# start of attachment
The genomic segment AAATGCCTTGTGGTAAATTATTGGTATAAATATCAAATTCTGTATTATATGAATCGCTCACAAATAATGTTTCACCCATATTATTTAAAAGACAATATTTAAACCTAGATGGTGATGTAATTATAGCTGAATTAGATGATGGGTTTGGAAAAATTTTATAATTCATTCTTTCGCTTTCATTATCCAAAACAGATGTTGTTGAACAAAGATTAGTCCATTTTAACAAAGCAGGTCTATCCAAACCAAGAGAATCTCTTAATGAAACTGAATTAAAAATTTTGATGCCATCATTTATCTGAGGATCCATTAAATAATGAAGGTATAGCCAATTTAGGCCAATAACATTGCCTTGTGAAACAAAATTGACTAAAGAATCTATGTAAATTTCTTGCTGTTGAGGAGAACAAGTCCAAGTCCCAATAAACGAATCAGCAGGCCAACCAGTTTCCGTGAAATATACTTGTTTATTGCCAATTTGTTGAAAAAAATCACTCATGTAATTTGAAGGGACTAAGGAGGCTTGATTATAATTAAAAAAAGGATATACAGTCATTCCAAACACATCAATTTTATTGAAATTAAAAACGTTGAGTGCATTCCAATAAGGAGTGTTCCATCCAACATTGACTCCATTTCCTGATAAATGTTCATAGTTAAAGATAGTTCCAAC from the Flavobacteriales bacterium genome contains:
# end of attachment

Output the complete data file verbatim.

The genomic segment AAATGCCTTGTGGTAAATTATTGGTATAAATATCAAATTCTGTATTATATGAATCGCTCACAAATAATGTTTCACCCATATTATTTAAAAGACAATATTTAAACCTAGATGGTGATGTAATTATAGCTGAATTAGATGATGGGTTTGGAAAAATTTTATAATTCATTCTTTCGCTTTCATTATCCAAAACAGATGTTGTTGAACAAAGATTAGTCCATTTTAACAAAGCAGGTCTATCCAAACCAAGAGAATCTCTTAATGAAACTGAATTAAAAATTTTGATGCCATCATTTATCTGAGGATCCATTAAATAATGAAGGTATAGCCAATTTAGGCCAATAACATTGCCTTGTGAAACAAAATTGACTAAAGAATCTATGTAAATTTCTTGCTGTTGAGGAGAACAAGTCCAAGTCCCAATAAACGAATCAGCAGGCCAACCAGTTTCCGTGAAATATACTTGTTTATTGCCAATTTGTTGAAAAAAATCACTCATGTAATTTGAAGGGACTAAGGAGGCTTGATTATAATTAAAAAAAGGATATACAGTCATTCCAAACACATCAATTTTATTGAAATTAAAAACGTTGAGTGCATTCCAATAAGGAGTGTTCCATCCAACATTGACTCCATTTCCTGATAAATGTTCATAGTTAAAGATAGTTCCAAC from the Flavobacteriales bacterium genome contains: